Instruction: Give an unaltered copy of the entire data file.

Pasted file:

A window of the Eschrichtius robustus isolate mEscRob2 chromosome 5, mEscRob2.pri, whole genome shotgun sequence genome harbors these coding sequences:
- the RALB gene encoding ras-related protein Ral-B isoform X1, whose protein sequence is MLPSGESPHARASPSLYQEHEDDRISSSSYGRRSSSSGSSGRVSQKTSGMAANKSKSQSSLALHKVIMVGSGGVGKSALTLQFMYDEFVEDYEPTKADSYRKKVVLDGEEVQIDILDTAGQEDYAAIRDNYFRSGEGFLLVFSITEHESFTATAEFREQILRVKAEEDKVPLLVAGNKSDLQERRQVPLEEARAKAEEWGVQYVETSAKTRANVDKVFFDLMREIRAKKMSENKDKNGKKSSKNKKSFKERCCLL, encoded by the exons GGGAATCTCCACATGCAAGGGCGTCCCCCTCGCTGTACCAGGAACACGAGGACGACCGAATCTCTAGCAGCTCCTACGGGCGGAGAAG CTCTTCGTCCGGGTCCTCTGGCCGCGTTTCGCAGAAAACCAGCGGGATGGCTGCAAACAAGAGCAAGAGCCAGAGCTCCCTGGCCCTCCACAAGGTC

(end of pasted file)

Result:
A window of the Eschrichtius robustus isolate mEscRob2 chromosome 5, mEscRob2.pri, whole genome shotgun sequence genome harbors these coding sequences:
- the RALB gene encoding ras-related protein Ral-B isoform X1, whose protein sequence is MLPSGESPHARASPSLYQEHEDDRISSSSYGRRSSSSGSSGRVSQKTSGMAANKSKSQSSLALHKVIMVGSGGVGKSALTLQFMYDEFVEDYEPTKADSYRKKVVLDGEEVQIDILDTAGQEDYAAIRDNYFRSGEGFLLVFSITEHESFTATAEFREQILRVKAEEDKVPLLVAGNKSDLQERRQVPLEEARAKAEEWGVQYVETSAKTRANVDKVFFDLMREIRAKKMSENKDKNGKKSSKNKKSFKERCCLL, encoded by the exons GGGAATCTCCACATGCAAGGGCGTCCCCCTCGCTGTACCAGGAACACGAGGACGACCGAATCTCTAGCAGCTCCTACGGGCGGAGAAG CTCTTCGTCCGGGTCCTCTGGCCGCGTTTCGCAGAAAACCAGCGGGATGGCTGCAAACAAGAGCAAGAGCCAGAGCTCCCTGGCCCTCCACAAGGTC